The Katrina Docket Interview Project

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Over two and one half years since Hurricane Katrina ravaged the Gulf Coast, New Orleans continues to emerge from a state of humanitarian relief as a locus of social justice work. Yet, as the process of rebuilding continues, justice-oriented attorneys and activists remain concerned about how such developments will change New Orleans in the long term. Particularly, they are concerned that the decimation of lower-income populations will result in the permanent displacement of New Orleans' historical populations and that the social institutions that do remain are insufficient to meet the needs of those victimized by loss and destruction. One recent project dedicated toward advancing justice-oriented initiatives is the Katrina Docket Interview Project.

The Katrina Docket Interview Project is run by New Orleans attorneys Mary Howell and Morgan Williams. The goal of this project is to draft a report on the state of justice-oriented litigation that has been brought in the Gulf Coast since Hurricane Katrina. This report is intended to serve as a reference tool for attorneys and other professionals interested in the many social and legal issues that arose as a consequence of the disaster. Just to name a few, these areas include criminal justice (including police misconduct and the use of excessive force), housing, education, insurance issues, health care, environmental issues, voting rights, worker justice, immigration rights, litigation arising from the levee failure, and contract fraud. The breadth of the issues covered in the report indicate not only that there really is no aspect of life in the Gulf Coast that was not substantially impacted by the disaster, but also that the effects of Katrina are ongoing, meaning that two and one half years after Katrina, they still affect the lives of local residents who lived there at the time of the storm, of those who managed to continue living there despite the massive loss and destruction, and of those who have been displaced by the destruction.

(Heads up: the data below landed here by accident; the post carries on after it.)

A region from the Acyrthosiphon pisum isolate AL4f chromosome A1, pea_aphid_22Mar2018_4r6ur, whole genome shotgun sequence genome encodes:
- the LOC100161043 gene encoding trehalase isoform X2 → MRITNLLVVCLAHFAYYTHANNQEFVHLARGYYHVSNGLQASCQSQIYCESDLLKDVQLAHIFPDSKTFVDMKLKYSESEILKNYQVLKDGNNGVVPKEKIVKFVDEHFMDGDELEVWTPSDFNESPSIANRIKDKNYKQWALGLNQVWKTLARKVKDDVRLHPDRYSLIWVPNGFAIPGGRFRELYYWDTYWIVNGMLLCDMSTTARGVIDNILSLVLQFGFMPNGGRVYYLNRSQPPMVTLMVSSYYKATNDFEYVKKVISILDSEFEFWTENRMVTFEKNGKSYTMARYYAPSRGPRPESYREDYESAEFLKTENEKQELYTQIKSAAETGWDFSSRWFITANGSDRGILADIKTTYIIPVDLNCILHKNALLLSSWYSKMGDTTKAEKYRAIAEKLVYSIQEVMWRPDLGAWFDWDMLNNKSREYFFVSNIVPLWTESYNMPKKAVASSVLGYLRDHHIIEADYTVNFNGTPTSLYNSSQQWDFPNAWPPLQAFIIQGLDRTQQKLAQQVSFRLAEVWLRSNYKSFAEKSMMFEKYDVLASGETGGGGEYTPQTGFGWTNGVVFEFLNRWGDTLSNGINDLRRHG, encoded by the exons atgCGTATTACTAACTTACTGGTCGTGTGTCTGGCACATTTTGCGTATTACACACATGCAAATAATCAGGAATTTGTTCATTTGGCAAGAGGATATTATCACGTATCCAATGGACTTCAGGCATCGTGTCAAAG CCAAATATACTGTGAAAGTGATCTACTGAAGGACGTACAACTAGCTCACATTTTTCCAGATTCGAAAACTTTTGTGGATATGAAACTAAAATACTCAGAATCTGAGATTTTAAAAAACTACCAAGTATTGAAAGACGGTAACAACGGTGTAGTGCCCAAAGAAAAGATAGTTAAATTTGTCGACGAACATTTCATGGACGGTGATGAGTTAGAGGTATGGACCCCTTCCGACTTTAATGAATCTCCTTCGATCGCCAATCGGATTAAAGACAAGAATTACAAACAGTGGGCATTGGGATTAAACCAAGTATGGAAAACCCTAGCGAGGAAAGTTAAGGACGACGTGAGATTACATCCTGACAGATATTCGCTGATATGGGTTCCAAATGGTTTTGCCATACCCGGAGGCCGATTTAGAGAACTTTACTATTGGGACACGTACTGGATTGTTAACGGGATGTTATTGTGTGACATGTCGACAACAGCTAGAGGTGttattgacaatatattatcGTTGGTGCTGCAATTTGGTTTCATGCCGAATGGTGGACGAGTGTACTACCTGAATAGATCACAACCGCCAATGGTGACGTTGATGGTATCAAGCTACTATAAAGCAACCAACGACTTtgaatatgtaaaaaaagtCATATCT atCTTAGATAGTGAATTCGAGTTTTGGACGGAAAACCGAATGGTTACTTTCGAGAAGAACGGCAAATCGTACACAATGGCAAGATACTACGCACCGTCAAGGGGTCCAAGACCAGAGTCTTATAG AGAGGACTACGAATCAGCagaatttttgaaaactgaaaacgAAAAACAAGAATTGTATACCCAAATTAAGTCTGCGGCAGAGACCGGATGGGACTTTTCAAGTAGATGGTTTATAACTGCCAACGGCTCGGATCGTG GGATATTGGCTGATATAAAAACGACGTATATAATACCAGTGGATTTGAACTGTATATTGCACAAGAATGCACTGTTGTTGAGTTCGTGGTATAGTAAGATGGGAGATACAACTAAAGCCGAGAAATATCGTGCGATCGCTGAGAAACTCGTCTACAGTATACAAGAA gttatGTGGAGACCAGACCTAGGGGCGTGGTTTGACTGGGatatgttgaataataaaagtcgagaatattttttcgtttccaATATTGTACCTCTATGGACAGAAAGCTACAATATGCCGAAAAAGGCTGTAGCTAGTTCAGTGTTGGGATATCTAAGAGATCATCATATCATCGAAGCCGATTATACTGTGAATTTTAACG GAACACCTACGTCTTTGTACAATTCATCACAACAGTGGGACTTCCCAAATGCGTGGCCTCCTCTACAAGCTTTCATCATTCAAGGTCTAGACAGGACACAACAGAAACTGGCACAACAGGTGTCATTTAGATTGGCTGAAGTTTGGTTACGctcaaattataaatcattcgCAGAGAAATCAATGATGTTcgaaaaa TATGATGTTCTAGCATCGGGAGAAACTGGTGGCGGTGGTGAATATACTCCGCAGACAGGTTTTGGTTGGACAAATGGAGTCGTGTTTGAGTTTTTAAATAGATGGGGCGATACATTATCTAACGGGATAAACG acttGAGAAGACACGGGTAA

During our week in New Orleans, we we were headquartered at Tulane Law School and worked in conjunction with St. John's and University of Seattle Law Schools conducting outreach and interviewing attorneys. For the purpose of compiling and synthesizing the information that we received from these interviews, we set up a data base so that future groups will be able to continue the important work of this project. Now that these organizational aspects are in place, the project is on its way toward its goal of keeping both the legal community and the public at large informed of legal developments in the Gulf Coast and of justice-related problems that continue to afflict victims of Katrina over two years after the disaster. As it stands, much work is left to be done.

Forty-three Brooklyn Law School students will spend their spring break volunteering in and around the Gulf Coast as part of the Student Hurricane Network. These are their stories.

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